Chris: You fit right into this role. I'm curious with your background in WWE you obviously know how to fall. So when you are in these fight sequences, when does John Cena get removed and the stunt double come in? How is that decision made?
John: "That's made by people above me and I never question it. Because Fast is a production that uses a whole lot of resources. If we ever have to stop that production, we waste a whole lot of resources. The thing I was most amazed about Fast is the little that they waste on resources. It's very vast and the scope is huge, but everything has meaning. They invest, but they invest properly and correctly. It's very much like WWE, it's a huge investment but you can see the return when you set up massive pyrotechnics or you turn a stadium into a beautiful LED display or digital display. That money is justified because as a consumer I'm entertained by it. So when they tell me 'This might stop production, we are going to switch you out.' I'm not like 'No don't'. I'm 44 man, I certainly have never been tough in my life, I don't have to prove I'm tough. I'm not searching for validation on my masculinity or who I am as a human being. I really take the advice of those who know more than me. If they go 'Yo, you shouldn't do this.' I'm like, 'OK great'."
Chris: You are always dressed so well every time I see you and I appreciate that. When was the last time you wore jean shorts?
John: "The last time was not this WrestleMania but last WrestleMania. I can tell you this, I very much look forward to wearing jorts again, it's been too long."
Chris: I mean it's not a matter of if you are coming back to WWE it's a matter of when you are coming back to WWE?
John: "You are absolutely correct. Yep."
Chris: And you know now that live crowds are going to be back in WWE and full arenas, how excited are you for your music to hit and for you to be out there in front of the WWE Universe?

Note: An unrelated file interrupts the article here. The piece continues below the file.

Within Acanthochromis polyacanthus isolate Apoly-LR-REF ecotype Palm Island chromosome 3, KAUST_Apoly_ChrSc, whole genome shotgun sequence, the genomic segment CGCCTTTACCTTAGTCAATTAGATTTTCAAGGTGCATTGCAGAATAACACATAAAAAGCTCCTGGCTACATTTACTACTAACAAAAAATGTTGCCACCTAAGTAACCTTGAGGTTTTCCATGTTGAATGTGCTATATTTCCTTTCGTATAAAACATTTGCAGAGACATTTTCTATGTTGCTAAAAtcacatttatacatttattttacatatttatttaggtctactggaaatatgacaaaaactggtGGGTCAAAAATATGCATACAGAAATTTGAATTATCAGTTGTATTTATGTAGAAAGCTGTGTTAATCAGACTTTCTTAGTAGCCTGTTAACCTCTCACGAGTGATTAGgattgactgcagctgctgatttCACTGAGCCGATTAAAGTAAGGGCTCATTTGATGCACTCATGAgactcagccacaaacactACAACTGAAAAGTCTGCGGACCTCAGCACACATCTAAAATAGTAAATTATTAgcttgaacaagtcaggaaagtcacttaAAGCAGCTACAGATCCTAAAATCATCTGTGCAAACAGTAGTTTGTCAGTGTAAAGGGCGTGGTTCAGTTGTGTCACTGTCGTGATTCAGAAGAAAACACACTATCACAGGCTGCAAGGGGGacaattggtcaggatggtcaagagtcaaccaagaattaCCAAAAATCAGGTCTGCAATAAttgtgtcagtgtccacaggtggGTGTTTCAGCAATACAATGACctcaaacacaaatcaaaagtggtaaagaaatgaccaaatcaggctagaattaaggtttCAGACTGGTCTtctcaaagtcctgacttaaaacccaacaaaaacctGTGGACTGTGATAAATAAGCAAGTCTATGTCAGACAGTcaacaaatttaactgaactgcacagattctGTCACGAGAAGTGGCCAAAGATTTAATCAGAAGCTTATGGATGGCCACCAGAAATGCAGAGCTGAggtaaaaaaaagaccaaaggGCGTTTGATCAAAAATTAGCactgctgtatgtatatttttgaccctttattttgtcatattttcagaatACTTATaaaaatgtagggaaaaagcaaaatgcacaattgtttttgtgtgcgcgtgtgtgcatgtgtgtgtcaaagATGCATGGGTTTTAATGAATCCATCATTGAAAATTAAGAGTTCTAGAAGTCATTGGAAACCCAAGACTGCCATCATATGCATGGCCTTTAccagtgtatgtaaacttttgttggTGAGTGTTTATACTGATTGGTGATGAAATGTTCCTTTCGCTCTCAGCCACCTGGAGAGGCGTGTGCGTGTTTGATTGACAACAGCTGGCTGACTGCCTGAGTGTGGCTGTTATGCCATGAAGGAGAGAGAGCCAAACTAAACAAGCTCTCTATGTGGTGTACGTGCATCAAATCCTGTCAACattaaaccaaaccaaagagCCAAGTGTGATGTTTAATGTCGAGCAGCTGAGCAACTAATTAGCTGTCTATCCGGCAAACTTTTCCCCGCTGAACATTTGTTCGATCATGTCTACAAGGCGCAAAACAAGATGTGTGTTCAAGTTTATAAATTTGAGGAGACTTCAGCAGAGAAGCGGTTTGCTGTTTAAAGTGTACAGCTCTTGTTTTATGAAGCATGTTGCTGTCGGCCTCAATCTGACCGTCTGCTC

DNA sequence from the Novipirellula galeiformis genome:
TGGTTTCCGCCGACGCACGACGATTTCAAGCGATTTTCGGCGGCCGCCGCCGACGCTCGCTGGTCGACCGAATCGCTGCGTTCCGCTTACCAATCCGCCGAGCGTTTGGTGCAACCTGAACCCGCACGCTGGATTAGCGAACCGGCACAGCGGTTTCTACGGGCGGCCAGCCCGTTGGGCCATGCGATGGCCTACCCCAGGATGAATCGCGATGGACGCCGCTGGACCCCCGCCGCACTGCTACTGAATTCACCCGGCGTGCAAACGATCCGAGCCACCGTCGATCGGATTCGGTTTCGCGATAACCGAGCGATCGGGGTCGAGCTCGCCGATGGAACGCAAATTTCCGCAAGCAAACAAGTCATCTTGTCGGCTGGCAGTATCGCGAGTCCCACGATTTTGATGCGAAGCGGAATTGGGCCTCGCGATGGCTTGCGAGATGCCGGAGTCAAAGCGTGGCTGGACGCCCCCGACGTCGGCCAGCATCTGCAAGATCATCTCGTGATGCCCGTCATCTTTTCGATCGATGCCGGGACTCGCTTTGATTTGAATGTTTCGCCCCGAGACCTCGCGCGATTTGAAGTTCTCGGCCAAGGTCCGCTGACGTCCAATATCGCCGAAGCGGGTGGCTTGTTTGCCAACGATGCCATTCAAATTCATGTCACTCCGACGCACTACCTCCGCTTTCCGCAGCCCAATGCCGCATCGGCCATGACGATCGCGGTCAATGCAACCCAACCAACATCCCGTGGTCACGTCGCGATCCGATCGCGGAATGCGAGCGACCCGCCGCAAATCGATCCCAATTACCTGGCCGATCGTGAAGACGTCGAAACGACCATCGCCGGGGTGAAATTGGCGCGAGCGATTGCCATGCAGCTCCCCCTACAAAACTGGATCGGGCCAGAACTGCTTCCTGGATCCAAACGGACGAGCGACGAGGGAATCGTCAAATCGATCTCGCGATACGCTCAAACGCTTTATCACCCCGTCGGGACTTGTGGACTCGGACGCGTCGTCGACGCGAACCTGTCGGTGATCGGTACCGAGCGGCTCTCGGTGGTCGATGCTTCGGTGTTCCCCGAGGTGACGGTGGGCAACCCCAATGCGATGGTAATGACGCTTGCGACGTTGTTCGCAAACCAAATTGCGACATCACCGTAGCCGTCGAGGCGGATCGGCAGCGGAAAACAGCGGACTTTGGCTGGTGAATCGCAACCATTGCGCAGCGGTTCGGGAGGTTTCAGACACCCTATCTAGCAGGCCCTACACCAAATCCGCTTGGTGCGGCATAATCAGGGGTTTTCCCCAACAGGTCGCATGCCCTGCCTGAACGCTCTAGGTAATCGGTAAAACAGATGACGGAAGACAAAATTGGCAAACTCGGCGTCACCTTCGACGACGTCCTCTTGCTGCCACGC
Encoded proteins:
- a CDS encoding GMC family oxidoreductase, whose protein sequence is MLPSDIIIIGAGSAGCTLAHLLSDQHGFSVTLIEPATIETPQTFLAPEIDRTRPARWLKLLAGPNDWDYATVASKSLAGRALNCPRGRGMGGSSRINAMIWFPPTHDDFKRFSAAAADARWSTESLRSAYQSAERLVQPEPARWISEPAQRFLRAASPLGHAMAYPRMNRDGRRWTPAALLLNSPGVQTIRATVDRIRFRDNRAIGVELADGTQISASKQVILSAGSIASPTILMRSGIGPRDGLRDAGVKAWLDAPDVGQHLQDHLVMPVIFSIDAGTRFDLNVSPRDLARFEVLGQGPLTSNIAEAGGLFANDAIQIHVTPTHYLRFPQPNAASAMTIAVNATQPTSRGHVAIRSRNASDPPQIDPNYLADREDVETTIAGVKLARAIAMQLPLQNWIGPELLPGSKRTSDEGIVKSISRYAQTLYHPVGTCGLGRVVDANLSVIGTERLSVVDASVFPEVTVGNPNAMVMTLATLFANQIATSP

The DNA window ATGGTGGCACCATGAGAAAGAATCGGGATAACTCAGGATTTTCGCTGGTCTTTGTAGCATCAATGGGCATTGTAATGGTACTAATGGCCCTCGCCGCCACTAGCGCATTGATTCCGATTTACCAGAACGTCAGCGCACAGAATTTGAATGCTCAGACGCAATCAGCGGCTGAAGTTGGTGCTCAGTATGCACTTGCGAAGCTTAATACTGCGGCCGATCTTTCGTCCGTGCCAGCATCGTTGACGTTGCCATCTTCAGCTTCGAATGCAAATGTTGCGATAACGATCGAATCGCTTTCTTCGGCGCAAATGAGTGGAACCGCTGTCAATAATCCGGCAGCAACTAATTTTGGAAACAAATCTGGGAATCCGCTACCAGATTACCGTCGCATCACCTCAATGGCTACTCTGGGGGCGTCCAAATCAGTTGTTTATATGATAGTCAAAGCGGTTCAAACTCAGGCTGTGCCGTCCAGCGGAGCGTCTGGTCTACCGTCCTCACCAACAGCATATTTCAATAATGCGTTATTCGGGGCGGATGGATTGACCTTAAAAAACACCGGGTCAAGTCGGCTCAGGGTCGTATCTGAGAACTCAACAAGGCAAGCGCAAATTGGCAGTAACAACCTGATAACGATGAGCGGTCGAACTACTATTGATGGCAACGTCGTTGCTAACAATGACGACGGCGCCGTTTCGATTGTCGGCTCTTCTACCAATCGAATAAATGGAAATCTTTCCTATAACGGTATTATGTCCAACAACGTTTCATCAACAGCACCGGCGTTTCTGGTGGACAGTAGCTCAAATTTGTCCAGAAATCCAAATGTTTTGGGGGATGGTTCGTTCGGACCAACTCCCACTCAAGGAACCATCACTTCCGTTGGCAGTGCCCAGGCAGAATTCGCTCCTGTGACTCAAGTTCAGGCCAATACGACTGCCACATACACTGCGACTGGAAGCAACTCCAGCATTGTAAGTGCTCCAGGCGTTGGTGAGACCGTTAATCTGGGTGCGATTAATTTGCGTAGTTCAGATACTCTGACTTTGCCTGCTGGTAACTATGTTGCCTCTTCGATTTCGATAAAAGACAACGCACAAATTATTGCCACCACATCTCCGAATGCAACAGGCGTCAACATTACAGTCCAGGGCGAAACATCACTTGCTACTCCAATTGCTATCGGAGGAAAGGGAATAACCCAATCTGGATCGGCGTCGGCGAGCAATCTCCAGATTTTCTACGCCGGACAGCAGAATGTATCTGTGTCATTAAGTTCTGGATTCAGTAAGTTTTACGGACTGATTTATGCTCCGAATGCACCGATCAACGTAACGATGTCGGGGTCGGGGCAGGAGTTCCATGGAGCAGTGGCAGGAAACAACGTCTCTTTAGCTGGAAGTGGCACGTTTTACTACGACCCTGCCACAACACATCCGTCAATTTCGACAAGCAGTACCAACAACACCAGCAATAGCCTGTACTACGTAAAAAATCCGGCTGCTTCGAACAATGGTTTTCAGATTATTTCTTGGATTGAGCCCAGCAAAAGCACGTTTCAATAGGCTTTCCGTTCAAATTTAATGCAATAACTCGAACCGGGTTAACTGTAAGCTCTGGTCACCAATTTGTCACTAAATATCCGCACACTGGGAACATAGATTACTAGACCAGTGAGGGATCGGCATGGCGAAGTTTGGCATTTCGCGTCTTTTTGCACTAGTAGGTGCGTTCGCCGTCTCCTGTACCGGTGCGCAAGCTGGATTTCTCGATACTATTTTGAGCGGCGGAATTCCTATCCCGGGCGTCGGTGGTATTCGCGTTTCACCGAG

John: "So I'm going to modify the question, because I think the question is selfish. I'm excited for the WWE performers. I know hard it's been. I don't think I would have done very well in this atmosphere without an audience. But I also think that this time without an audience has allowed performers like Roman Reigns for example, to unobstructively mold his character. If you send Roman Reigns from city to city with paying audience after paying audience, there may be some audiences that don't even care what he has to say. They just want to boo him or cheer him or whatever. Without that, especially developing your character and trying to get the message across, like trying to hand someone your business card. I think Roman has absolutely needed this time and in it he has developed his personality and found out who he is. Now when he goes back to live audiences, they aren't confused. He's spent this 15 month block defining who he is and he's the one who can benefit from this. Whereas established performers, I think I really would have had a tough time with no audiences. I as a performer, am happy for the WWE to have crowds again. I really look forward to get back in front of those crowds. But I am happy for everybody that their music can hit and they can feel that genuine excitement that makes all of our hearts beat."
Chris: It's been amazing watching your career grow and blossom. I think that someone who has done what you have done and carved out a niche for themselves is Vince McMahon. What's the biggest lesson you have learned from working with Vince?